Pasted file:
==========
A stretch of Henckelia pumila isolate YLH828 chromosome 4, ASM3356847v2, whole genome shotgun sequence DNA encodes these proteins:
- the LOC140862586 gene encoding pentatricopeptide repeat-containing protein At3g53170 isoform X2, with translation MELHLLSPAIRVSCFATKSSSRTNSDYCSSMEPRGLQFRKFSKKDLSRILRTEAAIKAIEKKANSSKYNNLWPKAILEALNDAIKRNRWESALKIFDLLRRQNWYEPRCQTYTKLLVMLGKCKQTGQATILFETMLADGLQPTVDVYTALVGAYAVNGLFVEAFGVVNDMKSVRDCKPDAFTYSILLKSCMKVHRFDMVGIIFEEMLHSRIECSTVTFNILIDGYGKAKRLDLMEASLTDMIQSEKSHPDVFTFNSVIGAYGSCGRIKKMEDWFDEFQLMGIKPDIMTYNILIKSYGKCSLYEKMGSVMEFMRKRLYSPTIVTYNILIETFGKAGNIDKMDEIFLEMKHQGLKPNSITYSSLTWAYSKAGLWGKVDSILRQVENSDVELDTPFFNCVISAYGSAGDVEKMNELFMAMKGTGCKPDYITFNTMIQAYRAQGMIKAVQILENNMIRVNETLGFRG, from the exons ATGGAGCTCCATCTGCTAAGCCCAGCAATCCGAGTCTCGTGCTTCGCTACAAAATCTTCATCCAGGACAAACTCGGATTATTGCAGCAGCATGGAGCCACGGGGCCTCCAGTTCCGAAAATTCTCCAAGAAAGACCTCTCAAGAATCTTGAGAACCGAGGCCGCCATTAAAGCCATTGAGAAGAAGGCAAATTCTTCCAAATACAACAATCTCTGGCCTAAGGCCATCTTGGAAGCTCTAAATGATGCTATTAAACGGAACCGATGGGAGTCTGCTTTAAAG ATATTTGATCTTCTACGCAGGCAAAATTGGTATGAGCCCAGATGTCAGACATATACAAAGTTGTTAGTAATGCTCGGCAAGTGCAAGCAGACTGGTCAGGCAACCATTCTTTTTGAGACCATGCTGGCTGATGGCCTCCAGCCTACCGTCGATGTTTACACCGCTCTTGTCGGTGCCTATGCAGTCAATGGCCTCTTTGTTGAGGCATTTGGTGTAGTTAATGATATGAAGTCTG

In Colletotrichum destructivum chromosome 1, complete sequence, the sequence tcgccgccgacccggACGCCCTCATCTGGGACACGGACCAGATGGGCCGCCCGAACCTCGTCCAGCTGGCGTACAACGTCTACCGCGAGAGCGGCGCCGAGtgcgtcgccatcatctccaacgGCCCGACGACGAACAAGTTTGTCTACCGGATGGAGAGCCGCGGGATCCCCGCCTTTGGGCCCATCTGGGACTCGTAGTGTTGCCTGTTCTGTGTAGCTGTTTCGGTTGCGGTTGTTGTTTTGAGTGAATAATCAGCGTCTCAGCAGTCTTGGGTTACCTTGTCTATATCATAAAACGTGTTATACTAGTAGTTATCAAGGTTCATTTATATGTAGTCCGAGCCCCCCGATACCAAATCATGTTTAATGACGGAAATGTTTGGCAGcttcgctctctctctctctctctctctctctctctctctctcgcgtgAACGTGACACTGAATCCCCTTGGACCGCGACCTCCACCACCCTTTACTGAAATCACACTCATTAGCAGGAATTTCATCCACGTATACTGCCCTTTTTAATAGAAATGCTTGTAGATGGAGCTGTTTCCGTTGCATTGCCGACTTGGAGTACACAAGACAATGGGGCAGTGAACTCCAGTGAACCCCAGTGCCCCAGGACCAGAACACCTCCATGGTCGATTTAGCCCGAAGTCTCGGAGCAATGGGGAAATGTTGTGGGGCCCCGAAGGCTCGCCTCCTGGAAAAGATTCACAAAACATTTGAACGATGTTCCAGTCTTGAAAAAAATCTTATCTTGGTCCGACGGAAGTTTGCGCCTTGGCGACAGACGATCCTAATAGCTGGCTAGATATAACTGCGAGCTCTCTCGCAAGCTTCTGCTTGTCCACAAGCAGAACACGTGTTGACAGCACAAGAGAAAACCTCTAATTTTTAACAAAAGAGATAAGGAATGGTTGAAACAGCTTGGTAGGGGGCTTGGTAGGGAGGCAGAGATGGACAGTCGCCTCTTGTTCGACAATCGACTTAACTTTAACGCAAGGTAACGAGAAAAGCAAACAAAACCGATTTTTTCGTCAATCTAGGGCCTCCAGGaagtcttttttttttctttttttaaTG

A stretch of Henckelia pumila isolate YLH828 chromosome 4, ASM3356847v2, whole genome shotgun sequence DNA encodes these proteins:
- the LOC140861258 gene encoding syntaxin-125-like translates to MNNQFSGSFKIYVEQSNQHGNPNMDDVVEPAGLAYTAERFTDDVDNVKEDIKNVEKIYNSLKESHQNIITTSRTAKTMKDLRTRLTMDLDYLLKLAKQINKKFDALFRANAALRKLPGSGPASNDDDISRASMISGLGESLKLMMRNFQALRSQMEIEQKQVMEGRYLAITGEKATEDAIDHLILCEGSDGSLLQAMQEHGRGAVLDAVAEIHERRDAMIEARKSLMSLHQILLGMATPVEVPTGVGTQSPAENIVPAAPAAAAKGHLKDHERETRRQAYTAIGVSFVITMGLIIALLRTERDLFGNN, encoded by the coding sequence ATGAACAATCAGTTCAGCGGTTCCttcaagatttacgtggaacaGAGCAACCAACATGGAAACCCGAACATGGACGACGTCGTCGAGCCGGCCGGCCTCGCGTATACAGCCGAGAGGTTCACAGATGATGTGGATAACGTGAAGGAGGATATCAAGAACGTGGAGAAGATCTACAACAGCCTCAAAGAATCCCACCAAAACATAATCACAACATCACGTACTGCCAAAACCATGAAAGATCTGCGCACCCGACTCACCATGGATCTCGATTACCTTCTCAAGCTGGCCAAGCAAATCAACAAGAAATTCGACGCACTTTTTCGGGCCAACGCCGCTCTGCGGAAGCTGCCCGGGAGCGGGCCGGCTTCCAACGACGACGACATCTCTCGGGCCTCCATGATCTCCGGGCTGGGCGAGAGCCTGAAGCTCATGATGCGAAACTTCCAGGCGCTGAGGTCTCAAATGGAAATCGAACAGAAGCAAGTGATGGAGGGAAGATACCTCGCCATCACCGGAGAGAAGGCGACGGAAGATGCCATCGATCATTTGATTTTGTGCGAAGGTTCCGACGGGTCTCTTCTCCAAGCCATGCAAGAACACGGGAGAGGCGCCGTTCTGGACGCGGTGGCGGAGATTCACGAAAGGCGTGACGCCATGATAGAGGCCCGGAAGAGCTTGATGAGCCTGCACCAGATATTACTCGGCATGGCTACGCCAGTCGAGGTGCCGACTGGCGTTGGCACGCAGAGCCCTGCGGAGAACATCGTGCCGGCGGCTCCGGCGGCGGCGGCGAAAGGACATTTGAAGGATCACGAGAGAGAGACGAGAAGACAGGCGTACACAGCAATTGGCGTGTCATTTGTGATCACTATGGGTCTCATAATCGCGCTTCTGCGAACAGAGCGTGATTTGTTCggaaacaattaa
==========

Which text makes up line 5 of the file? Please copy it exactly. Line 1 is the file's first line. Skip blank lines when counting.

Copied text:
- the LOC140861258 gene encoding syntaxin-125-like translates to MNNQFSGSFKIYVEQSNQHGNPNMDDVVEPAGLAYTAERFTDDVDNVKEDIKNVEKIYNSLKESHQNIITTSRTAKTMKDLRTRLTMDLDYLLKLAKQINKKFDALFRANAALRKLPGSGPASNDDDISRASMISGLGESLKLMMRNFQALRSQMEIEQKQVMEGRYLAITGEKATEDAIDHLILCEGSDGSLLQAMQEHGRGAVLDAVAEIHERRDAMIEARKSLMSLHQILLGMATPVEVPTGVGTQSPAENIVPAAPAAAAKGHLKDHERETRRQAYTAIGVSFVITMGLIIALLRTERDLFGNN, encoded by the coding sequence ATGAACAATCAGTTCAGCGGTTCCttcaagatttacgtggaacaGAGCAACCAACATGGAAACCCGAACATGGACGACGTCGTCGAGCCGGCCGGCCTCGCGTATACAGCCGAGAGGTTCACAGATGATGTGGATAACGTGAAGGAGGATATCAAGAACGTGGAGAAGATCTACAACAGCCTCAAAGAATCCCACCAAAACATAATCACAACATCACGTACTGCCAAAACCATGAAAGATCTGCGCACCCGACTCACCATGGATCTCGATTACCTTCTCAAGCTGGCCAAGCAAATCAACAAGAAATTCGACGCACTTTTTCGGGCCAACGCCGCTCTGCGGAAGCTGCCCGGGAGCGGGCCGGCTTCCAACGACGACGACATCTCTCGGGCCTCCATGATCTCCGGGCTGGGCGAGAGCCTGAAGCTCATGATGCGAAACTTCCAGGCGCTGAGGTCTCAAATGGAAATCGAACAGAAGCAAGTGATGGAGGGAAGATACCTCGCCATCACCGGAGAGAAGGCGACGGAAGATGCCATCGATCATTTGATTTTGTGCGAAGGTTCCGACGGGTCTCTTCTCCAAGCCATGCAAGAACACGGGAGAGGCGCCGTTCTGGACGCGGTGGCGGAGATTCACGAAAGGCGTGACGCCATGATAGAGGCCCGGAAGAGCTTGATGAGCCTGCACCAGATATTACTCGGCATGGCTACGCCAGTCGAGGTGCCGACTGGCGTTGGCACGCAGAGCCCTGCGGAGAACATCGTGCCGGCGGCTCCGGCGGCGGCGGCGAAAGGACATTTGAAGGATCACGAGAGAGAGACGAGAAGACAGGCGTACACAGCAATTGGCGTGTCATTTGTGATCACTATGGGTCTCATAATCGCGCTTCTGCGAACAGAGCGTGATTTGTTCggaaacaattaa